Bottom Line: Patients with NA-AION, when treated with systemic corticosteroid therapy within first 2 weeks of onset, had significantly better visual outcome than untreated ones.NA-PION patients, when treated with high-dose systemic steroid therapy during the very early stages of the disease, showed significant improvement in visual acuity and visual fields, compared to untreated eyes.There is no satisfactory treatment for surgical PION, except to take prophylactic measures to prevent its development.

View Article: PubMed Central - PubMed

Affiliation: Department of Ophthalmology and Visual Sciences, College of Medicine, University of Iowa, Iowa City, IA, USA. sohan-hayreh@uiowa.edu

ABSTRACT
Ischemic optic neuropathies (IONs) consist primarily of two types: anterior ischemic optic neuropathy (AION) and posterior ischemic optic neuropathy (PION). AION comprises arteritic AION (A-AION: due to giant cell arteritis) and non-arteritic AION (NA-AION: due to other causes). PION consists of arteritic PION (A-PION: due to giant cell arteritis), non-arteritic PION (NA-PION: due to other causes), and surgical PION (a complication of several systemic surgical procedures). These five types of ION are distinct clinical entities etiologically, pathogenetically, clinically and from the management point of view. In the management of AION, the first crucial step with patients aged 50 and over is to identify immediately whether it is arteritic or not because A-AION is an ophthalmic emergency and requires urgent treatment with high-dose steroid therapy to prevent any further visual loss in one or both eyes. Patients with NA-AION, when treated with systemic corticosteroid therapy within first 2 weeks of onset, had significantly better visual outcome than untreated ones. Systemic risk factors, particularly nocturnal arterial hypotension, play major roles in the development of NA-AION; management of them is essential in its prevention and management. NA-PION patients, when treated with high-dose systemic steroid therapy during the very early stages of the disease, showed significant improvement in visual acuity and visual fields, compared to untreated eyes. A-PION, like A-AION, requires urgent treatment with high-dose steroid therapy to prevent any further visual loss in one or both eyes. There is no satisfactory treatment for surgical PION, except to take prophylactic measures to prevent its development.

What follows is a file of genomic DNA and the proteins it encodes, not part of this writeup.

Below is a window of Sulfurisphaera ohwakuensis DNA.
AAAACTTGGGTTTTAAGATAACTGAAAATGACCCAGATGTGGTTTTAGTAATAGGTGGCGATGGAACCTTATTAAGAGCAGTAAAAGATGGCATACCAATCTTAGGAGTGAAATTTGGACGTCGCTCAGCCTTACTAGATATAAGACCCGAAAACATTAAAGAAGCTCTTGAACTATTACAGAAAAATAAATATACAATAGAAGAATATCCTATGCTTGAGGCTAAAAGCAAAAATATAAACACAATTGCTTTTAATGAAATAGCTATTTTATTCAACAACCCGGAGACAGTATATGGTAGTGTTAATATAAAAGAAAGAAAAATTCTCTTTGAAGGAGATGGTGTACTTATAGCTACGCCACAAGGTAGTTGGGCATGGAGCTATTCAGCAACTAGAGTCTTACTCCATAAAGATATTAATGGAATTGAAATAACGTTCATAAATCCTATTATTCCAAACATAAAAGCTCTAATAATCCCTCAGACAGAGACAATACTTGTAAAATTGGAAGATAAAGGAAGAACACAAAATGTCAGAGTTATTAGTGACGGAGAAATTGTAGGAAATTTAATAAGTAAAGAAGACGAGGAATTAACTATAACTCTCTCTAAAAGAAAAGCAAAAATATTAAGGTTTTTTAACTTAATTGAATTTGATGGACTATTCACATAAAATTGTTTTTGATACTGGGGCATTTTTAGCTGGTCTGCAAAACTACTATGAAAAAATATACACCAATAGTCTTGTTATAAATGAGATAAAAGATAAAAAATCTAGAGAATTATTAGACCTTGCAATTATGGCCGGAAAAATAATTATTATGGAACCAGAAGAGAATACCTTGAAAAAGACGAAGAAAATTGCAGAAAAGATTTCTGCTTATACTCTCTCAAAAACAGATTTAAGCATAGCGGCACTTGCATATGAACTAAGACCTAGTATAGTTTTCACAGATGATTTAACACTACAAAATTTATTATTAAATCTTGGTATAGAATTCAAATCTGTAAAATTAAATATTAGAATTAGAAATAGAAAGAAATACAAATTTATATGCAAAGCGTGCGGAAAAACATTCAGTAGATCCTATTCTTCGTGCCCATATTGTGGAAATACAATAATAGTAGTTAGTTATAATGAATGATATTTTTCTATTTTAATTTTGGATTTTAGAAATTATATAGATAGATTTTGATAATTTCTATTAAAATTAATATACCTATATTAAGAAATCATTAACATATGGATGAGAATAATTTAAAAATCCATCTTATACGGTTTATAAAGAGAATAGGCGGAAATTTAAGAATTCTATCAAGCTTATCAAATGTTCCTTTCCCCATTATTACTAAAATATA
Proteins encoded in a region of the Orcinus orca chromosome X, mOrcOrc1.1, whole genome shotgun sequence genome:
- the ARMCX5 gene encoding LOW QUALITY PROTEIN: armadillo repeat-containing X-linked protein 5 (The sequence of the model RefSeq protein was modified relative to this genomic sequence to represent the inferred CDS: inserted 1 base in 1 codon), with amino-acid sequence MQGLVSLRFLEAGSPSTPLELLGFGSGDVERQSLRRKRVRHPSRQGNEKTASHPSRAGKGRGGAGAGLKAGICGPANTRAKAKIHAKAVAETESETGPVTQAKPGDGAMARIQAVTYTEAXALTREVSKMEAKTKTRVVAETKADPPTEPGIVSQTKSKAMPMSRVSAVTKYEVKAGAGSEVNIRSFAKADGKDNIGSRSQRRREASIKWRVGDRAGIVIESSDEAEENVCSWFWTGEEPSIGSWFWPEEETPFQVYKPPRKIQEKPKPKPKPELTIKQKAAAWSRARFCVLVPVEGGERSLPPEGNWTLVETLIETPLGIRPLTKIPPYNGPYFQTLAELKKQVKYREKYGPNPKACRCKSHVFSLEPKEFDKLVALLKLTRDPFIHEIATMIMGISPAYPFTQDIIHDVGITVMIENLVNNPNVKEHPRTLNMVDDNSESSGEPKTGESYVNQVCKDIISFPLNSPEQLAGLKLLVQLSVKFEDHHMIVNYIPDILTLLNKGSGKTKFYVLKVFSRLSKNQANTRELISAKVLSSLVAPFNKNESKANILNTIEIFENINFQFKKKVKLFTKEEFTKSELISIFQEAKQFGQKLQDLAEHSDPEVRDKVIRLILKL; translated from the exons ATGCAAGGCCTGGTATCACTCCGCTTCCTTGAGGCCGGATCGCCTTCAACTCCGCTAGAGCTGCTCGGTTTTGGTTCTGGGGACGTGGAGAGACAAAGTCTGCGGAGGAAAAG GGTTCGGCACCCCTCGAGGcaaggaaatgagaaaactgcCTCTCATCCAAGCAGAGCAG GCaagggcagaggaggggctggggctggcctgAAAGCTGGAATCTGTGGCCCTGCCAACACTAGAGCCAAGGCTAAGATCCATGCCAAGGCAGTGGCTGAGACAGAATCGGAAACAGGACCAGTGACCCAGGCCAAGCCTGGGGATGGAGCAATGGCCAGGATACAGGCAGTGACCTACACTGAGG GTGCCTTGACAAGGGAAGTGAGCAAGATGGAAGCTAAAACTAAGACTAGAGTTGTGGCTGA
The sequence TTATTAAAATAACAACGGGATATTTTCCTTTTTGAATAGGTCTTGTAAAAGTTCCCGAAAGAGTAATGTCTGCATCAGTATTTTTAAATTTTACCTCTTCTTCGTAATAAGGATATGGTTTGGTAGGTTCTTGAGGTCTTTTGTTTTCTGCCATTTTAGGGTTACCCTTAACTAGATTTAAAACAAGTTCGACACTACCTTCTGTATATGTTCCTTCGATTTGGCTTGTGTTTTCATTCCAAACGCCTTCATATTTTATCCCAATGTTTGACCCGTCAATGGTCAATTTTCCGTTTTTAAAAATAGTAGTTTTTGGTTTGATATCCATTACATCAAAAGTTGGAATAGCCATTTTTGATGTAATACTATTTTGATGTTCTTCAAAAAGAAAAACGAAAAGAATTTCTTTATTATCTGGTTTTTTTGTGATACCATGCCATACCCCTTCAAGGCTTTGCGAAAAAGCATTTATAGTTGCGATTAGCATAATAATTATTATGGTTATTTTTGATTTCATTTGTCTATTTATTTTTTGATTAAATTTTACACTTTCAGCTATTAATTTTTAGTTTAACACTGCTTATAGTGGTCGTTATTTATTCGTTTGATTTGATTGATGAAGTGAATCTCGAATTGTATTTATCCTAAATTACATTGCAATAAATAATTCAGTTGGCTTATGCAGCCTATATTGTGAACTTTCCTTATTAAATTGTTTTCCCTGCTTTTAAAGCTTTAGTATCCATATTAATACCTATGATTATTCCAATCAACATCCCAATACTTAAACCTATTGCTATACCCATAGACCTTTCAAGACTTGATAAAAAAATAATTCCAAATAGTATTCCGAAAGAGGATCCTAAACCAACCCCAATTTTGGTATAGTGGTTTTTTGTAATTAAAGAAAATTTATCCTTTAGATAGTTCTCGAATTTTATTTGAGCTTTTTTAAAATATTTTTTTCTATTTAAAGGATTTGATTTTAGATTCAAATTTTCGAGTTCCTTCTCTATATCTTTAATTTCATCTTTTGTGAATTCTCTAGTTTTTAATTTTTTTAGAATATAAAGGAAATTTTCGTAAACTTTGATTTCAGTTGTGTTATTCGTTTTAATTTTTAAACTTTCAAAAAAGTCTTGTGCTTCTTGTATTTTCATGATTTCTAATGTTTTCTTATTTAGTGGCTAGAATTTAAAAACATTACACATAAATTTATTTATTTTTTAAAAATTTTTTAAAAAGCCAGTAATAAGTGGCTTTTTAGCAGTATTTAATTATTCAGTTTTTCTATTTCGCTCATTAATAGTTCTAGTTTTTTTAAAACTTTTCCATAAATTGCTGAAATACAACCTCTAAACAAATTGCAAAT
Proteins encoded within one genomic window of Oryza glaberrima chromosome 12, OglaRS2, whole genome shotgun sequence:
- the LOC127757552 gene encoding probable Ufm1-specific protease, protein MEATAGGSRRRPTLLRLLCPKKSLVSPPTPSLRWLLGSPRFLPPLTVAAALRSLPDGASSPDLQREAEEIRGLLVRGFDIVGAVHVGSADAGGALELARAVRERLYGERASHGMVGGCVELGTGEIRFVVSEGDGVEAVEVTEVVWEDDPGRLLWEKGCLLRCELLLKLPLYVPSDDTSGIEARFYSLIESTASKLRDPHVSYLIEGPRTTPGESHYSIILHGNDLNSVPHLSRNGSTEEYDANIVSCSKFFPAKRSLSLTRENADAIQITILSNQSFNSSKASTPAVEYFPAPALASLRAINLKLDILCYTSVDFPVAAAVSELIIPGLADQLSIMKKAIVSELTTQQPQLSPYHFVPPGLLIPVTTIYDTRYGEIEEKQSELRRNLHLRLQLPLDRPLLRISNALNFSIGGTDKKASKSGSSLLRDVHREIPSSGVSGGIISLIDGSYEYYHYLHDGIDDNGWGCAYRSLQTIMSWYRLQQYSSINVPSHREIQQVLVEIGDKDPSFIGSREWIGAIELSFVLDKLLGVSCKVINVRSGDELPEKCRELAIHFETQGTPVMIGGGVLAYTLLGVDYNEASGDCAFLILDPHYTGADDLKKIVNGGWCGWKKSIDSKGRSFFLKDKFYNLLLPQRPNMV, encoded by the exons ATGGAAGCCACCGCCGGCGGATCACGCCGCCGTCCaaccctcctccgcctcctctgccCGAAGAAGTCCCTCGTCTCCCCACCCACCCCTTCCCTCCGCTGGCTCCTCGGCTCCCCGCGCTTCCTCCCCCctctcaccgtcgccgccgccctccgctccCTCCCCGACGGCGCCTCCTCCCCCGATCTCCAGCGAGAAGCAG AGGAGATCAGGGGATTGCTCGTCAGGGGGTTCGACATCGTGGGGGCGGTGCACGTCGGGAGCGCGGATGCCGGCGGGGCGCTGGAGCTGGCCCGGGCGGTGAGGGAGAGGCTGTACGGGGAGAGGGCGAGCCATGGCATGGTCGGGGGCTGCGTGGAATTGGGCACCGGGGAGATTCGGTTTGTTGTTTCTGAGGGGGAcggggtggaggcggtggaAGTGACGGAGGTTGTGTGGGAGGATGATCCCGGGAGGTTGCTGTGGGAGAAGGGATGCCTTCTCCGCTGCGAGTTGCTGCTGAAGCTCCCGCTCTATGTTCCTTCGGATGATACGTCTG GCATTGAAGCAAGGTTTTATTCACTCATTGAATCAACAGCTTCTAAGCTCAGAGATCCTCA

Show MeSH
Related in: MedlinePlus